"For our team, email is still a primary way to distribute information. It’s still the way that most journalists are consuming and echoing news," says Chris. But it isn't the only channel they use, particularly when going straight to the community.

"So for instance, direct messages through Discord or Twitter have been a good avenue for us as well, certainly at least to set up information before we actually then distribute it. And of course we attend events all year long, all around the world, which are a great way for us to further establish relationships."

So while email isn't the only means of communication, it remains the most prominent, particularly when establishing or trying to cement a relationship.

"When you already have that relationship with someone, what’s great about a tool like Prezly, especially, is that we’re able to take notes on those profiles," explains Chris. "We can see things like what emails they’ve opened, what they haven’t opened and when they visit our pressroom, what are they interacting with?

"Features like this, not all software actually can do in one. That was a big appeal of Prezly in the first place, and it’s definitely worked out over the last year."

That was an important thing for us to get right, knowing that most PR teams fall prey to the challenge of collaborating on immense contact lists while keeping up to date with who's engaging with their content, who's opening emails, which member of the team said what to whom.

By bringing together all those features within a single platform and presenting interactions with each contact on a dedicated timeline, you can see the complete comms trail and leave notes for other members of your team on anything that may have happened offline.

"The contact management area of Prezly is a daily place for us to be, always working on improving, enriching our database," says Nefeli. "This is essentially a way for us to track, who do we know, who are valuable contacts for us? It's a way for us to monitor our work."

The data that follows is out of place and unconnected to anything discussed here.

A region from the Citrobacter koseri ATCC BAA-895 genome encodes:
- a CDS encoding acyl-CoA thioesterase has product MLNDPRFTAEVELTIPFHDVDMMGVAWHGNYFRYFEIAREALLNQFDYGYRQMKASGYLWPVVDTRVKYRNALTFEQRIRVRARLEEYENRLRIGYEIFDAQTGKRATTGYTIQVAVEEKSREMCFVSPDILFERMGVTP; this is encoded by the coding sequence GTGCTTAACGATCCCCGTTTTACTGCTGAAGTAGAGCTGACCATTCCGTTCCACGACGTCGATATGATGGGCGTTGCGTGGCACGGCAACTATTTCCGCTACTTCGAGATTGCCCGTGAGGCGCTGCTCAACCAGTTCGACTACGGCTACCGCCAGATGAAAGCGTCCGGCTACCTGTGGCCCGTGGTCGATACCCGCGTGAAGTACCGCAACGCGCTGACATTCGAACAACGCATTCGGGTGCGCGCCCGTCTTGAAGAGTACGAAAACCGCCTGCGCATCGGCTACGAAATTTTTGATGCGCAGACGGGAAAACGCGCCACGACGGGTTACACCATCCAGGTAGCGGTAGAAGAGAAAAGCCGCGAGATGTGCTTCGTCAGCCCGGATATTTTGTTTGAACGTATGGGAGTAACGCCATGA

"I think that, certainly, adopting Prezly as we did has been a real help for us to actually follow up on relationships, to be more aware of them and to share them amongst the team," adds Chris. "Simply through the basic features of Prezly and the way that it works in a very smooth and responsive way... I think that the overall service has enabled that to happen."

And because our software covers the PR workflow from contact management to distribution, there's just the one place you need to contact if there's a problem anywhere along the line.

"Even little things like support have always been really prompt as well," says Chris. "There have been instances where, for example, something went wrong and they were so quick to reply and so quick to fix the issue, which was really a stress relief."

Closing note...

Modern PR is hard, and with so many comms channels out there and new apps popping up all the time, it can be easy to think that just adding one more will boost your workflow – when unfortunately, that's the opposite of what normally happens; instead you end up injecting more clutter into your day-to-day, leaving less and less time to do the human things that matter.

Prezly tries to do the opposite of this by bringing the various functions of PR under one roof and automating wherever possible: contact management, press release creation, campaign mailer, analytics, newsroom publication and coverage tracking. We think it can make your life easier, and we'd love the opportunity to show you how. If you're game, why not ? :)

Huge thank you to Chris and Nefeli for taking the time to share their experience, which will help us further develop our product and hopefully give you some food for thought. You can follow Iceberg Interactive on Twitter, YouTube and LinkedIn or check out their latest updates on their Prezly newsroom.